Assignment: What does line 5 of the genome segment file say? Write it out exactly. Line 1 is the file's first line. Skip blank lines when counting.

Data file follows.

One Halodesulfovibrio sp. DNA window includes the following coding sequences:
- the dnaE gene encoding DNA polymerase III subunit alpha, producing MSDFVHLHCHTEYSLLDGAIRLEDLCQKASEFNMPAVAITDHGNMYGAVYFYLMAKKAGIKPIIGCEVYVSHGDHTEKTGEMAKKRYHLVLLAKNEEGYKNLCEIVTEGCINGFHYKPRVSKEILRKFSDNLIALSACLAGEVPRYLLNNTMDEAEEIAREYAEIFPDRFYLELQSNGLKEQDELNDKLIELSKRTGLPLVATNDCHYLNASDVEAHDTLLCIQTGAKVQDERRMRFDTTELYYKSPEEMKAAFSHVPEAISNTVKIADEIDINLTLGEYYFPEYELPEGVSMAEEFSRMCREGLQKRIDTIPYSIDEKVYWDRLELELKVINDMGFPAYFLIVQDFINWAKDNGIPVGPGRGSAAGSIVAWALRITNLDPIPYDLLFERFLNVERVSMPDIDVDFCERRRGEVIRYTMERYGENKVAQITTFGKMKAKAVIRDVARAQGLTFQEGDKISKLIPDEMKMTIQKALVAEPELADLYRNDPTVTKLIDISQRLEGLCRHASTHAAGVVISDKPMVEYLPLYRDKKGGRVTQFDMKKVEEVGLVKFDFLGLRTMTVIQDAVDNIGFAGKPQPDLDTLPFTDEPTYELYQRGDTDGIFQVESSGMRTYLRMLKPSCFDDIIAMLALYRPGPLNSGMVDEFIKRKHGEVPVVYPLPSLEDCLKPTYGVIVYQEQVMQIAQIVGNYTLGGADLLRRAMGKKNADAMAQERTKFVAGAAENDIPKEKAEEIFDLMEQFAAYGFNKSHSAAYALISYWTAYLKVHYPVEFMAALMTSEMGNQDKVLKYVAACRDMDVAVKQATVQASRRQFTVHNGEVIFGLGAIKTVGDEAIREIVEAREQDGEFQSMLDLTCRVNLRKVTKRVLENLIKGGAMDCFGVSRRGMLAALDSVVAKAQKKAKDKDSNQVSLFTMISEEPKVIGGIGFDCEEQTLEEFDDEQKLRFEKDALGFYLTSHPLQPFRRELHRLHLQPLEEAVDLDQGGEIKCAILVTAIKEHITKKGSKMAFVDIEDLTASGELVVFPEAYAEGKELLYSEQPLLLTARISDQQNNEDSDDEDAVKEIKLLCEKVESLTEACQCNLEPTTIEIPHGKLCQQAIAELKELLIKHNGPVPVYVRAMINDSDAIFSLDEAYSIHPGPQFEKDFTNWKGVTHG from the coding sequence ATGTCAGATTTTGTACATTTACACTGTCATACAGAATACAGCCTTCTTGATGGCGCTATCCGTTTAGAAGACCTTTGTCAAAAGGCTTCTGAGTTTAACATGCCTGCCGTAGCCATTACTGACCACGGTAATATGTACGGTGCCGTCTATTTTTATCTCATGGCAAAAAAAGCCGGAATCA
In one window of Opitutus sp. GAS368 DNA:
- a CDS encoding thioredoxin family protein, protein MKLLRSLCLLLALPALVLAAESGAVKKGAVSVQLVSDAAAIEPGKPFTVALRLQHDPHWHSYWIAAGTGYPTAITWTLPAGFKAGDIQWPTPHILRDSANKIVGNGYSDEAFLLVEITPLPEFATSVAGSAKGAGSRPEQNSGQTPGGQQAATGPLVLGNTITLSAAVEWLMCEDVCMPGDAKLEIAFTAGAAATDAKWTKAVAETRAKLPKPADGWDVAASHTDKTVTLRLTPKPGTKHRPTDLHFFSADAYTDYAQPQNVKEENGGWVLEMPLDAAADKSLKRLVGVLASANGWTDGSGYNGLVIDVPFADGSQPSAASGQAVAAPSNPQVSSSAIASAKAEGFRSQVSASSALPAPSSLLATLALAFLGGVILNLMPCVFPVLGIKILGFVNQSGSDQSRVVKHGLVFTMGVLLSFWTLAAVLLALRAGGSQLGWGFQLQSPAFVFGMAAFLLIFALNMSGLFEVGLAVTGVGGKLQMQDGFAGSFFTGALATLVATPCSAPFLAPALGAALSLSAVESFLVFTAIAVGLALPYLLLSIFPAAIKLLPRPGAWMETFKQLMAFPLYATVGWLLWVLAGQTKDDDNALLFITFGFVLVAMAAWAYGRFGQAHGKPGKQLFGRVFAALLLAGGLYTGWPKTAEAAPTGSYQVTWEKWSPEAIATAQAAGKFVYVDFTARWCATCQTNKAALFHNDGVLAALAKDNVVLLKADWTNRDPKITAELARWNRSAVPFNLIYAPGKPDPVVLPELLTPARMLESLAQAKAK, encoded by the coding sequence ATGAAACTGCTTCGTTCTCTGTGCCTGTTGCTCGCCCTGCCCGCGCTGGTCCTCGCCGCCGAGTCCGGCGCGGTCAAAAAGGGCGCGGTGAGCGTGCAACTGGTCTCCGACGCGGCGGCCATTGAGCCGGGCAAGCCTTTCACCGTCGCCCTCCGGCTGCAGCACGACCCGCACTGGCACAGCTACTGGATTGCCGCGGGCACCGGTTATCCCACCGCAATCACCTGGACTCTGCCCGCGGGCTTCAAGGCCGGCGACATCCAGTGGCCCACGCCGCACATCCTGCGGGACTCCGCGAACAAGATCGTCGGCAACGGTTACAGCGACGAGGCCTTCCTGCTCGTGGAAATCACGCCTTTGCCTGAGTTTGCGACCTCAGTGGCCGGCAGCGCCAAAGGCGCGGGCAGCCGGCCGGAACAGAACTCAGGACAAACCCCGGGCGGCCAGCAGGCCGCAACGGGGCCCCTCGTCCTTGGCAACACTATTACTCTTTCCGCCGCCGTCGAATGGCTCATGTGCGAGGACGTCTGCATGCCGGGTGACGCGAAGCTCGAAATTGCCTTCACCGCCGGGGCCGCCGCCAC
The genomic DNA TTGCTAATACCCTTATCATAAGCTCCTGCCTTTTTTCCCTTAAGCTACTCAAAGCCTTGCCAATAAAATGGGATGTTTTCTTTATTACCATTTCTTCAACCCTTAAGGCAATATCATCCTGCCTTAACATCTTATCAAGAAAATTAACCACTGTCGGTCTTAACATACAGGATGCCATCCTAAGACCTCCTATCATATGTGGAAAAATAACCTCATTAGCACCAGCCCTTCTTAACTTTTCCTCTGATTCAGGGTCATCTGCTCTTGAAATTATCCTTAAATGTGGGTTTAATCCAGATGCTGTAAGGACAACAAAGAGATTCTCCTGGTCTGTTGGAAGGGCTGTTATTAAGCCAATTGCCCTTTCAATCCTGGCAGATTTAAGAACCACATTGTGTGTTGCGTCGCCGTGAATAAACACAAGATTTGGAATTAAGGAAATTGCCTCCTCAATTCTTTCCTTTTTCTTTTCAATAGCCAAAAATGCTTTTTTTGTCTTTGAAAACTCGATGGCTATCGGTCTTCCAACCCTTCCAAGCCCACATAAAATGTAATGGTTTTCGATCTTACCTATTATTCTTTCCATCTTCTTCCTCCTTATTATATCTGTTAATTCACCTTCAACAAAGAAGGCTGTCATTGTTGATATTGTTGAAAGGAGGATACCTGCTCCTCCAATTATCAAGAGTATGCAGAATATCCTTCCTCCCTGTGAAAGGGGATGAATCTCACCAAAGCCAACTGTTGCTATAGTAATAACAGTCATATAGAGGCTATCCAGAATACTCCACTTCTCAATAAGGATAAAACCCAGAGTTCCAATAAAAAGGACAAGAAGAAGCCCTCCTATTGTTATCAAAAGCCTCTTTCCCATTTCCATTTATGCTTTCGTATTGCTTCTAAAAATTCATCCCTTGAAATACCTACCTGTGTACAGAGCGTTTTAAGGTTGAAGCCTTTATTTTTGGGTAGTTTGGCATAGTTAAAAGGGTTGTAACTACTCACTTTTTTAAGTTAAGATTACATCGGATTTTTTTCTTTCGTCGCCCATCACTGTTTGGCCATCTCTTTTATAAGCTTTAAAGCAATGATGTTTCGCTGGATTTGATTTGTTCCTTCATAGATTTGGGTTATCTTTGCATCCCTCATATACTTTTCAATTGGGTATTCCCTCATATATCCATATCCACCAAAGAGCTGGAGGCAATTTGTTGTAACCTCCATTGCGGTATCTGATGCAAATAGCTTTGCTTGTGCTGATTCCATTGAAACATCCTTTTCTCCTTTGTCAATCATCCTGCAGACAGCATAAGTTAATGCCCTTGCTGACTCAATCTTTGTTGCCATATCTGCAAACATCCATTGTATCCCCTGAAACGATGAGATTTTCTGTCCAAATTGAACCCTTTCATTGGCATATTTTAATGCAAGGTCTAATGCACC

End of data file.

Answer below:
The genomic DNA TTGCTAATACCCTTATCATAAGCTCCTGCCTTTTTTCCCTTAAGCTACTCAAAGCCTTGCCAATAAAATGGGATGTTTTCTTTATTACCATTTCTTCAACCCTTAAGGCAATATCATCCTGCCTTAACATCTTATCAAGAAAATTAACCACTGTCGGTCTTAACATACAGGATGCCATCCTAAGACCTCCTATCATATGTGGAAAAATAACCTCATTAGCACCAGCCCTTCTTAACTTTTCCTCTGATTCAGGGTCATCTGCTCTTGAAATTATCCTTAAATGTGGGTTTAATCCAGATGCTGTAAGGACAACAAAGAGATTCTCCTGGTCTGTTGGAAGGGCTGTTATTAAGCCAATTGCCCTTTCAATCCTGGCAGATTTAAGAACCACATTGTGTGTTGCGTCGCCGTGAATAAACACAAGATTTGGAATTAAGGAAATTGCCTCCTCAATTCTTTCCTTTTTCTTTTCAATAGCCAAAAATGCTTTTTTTGTCTTTGAAAACTCGATGGCTATCGGTCTTCCAACCCTTCCAAGCCCACATAAAATGTAATGGTTTTCGATCTTACCTATTATTCTTTCCATCTTCTTCCTCCTTATTATATCTGTTAATTCACCTTCAACAAAGAAGGCTGTCATTGTTGATATTGTTGAAAGGAGGATACCTGCTCCTCCAATTATCAAGAGTATGCAGAATATCCTTCCTCCCTGTGAAAGGGGATGAATCTCACCAAAGCCAACTGTTGCTATAGTAATAACAGTCATATAGAGGCTATCCAGAATACTCCACTTCTCAATAAGGATAAAACCCAGAGTTCCAATAAAAAGGACAAGAAGAAGCCCTCCTATTGTTATCAAAAGCCTCTTTCCCATTTCCATTTATGCTTTCGTATTGCTTCTAAAAATTCATCCCTTGAAATACCTACCTGTGTACAGAGCGTTTTAAGGTTGAAGCCTTTATTTTTGGGTAGTTTGGCATAGTTAAAAGGGTTGTAACTACTCACTTTTTTAAGTTAAGATTACATCGGATTTTTTTCTTTCGTCGCCCATCACTGTTTGGCCATCTCTTTTATAAGCTTTAAAGCAATGATGTTTCGCTGGATTTGATTTGTTCCTTCATAGATTTGGGTTATCTTTGCATCCCTCATATACTTTTCAATTGGGTATTCCCTCATATATCCATATCCACCAAAGAGCTGGAGGCAATTTGTTGTAACCTCCATTGCGGTATCTGATGCAAATAGCTTTGCTTGTGCTGATTCCATTGAAACATCCTTTTCTCCTTTGTCAATCATCCTGCAGACAGCATAAGTTAATGCCCTTGCTGACTCAATCTTTGTTGCCATATCTGCAAACATCCATTGTATCCCCTGAAACGATGAGATTTTCTGTCCAAATTGAACCCTTTCATTGGCATATTTTAATGCAAGGTCTAATGCACC